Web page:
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Extreme tides bring dinner

Posted: Friday, May 07, 2004

As Juneau's tide reached its monthly low Thursday, some residents found this week's dinner.

Clam diggers Ben Todd and Bryan and Lydia Harris were searching the shores of North Douglas on Thursday morning for four species of clams.

"I like to cook them in a number of different ways," said Todd, who found a couple of dozen clams in three hours. "I'll make clam chowder, or throw them in the pan with butter."

Thursday's low tide, at minus 4.4 feet, will be Juneau's lowest tide this month. On June 4 and July 3, the low tide will hit minus 4.7 feet.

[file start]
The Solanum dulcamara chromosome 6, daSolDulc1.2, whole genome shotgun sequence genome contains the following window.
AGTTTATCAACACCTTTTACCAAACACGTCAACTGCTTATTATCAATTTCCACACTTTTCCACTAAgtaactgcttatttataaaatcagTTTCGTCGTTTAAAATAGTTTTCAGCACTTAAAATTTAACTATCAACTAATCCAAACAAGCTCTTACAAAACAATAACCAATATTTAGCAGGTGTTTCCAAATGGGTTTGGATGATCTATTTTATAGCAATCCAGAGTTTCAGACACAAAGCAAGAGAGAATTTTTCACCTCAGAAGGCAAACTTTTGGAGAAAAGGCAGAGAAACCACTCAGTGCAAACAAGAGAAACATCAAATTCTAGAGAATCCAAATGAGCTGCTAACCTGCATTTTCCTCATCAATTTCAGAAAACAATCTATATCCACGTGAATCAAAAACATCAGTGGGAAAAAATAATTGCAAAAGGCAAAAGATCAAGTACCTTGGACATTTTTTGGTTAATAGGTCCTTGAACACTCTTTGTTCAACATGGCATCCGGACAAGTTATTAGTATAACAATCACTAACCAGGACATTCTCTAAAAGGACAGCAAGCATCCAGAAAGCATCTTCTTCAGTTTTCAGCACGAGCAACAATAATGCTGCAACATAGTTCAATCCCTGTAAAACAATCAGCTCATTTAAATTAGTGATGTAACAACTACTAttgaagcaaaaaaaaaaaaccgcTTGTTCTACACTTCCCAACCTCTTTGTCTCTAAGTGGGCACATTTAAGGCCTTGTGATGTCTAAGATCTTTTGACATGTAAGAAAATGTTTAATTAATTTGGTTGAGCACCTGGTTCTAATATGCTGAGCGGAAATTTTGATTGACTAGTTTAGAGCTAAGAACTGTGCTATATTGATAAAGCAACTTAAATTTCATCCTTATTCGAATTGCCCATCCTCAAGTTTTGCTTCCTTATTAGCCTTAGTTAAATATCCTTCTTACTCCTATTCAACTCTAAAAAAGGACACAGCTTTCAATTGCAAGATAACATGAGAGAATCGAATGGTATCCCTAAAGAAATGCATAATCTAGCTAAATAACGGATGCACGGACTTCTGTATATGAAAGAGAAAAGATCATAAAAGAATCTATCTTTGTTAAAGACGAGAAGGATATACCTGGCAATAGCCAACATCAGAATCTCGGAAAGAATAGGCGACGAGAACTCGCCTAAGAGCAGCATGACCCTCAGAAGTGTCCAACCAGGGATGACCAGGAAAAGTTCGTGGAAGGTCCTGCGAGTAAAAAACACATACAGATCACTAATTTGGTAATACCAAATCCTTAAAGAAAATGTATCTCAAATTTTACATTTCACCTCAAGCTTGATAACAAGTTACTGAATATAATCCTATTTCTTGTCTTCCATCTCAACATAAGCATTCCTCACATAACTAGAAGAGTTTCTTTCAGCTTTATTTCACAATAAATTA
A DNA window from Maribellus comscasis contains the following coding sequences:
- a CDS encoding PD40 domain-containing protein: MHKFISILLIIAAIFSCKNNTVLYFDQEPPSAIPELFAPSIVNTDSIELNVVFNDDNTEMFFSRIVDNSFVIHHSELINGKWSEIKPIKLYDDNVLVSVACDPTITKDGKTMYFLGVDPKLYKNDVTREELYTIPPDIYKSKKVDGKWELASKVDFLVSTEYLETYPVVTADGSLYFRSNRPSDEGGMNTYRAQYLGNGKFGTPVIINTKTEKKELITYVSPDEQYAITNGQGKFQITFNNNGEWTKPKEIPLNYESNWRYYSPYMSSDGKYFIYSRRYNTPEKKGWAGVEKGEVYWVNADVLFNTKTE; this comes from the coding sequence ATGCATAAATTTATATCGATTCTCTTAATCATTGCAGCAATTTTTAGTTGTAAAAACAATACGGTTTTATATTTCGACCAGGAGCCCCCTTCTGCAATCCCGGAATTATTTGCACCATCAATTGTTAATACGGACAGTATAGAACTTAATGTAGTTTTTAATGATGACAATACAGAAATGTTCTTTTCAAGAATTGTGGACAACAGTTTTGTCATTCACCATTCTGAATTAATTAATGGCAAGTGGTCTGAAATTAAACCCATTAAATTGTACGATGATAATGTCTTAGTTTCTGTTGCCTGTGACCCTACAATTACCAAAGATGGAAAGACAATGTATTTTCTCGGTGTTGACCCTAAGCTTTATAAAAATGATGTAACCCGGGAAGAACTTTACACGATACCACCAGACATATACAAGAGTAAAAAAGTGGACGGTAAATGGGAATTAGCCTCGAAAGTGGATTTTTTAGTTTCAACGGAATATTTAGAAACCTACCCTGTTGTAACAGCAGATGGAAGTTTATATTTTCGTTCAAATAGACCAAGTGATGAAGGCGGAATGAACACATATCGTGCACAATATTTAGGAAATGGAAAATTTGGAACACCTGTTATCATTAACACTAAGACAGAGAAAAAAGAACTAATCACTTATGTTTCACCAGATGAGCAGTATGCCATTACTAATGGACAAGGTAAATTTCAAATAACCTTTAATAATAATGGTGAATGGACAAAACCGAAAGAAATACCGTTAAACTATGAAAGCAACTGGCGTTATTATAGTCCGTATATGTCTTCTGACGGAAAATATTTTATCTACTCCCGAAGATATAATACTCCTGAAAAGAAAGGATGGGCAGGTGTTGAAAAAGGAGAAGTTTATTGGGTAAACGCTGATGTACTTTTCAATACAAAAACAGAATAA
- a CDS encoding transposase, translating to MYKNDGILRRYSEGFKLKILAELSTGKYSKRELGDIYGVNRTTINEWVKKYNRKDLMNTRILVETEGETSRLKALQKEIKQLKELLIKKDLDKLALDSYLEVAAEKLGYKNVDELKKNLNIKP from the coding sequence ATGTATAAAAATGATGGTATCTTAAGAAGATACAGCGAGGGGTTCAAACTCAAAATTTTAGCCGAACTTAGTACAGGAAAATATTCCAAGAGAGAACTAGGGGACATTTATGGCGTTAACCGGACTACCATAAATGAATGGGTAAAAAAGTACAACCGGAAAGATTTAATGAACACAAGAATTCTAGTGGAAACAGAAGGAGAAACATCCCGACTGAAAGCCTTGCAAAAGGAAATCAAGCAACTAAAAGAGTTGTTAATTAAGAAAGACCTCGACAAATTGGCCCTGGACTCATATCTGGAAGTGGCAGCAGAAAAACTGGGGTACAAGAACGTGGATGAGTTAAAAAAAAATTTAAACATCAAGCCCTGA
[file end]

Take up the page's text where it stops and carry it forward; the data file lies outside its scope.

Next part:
"I usually just try to hit these big negative tides to get out there deep and hit some bigger species of clams," said Todd.

Larger and more abundant clams can be found during the low tides.

A tide of minus 4.4 feet happens about once a month in Juneau, said Juneau Port Director John Stone.

Boats should be careful at any negative tide, since charts are drawn for a tide equal to zero, Stone said. Loading and launching boats can be harder in the extreme tides, since the angle of the ramp is much steeper during a low tide.

Low tides are accompanied by high tides. The mass movement of water through channels can cause existing currents to pick up speed. If the wind is blowing, the faster currents can make for some choppy seas, Stone said.

High tides also increase the amount of debris floating in the waters of Southeast Alaska, since the water has access to areas of the beach it normally doesn't touch.

"You have to be careful because you get a lot of junk in the water," Stone said.



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 JOHN STONE   JUNEAU PORT DIRECTOR   BRYAN HARRIS   LYDIA HARRIS   BEN TODD 

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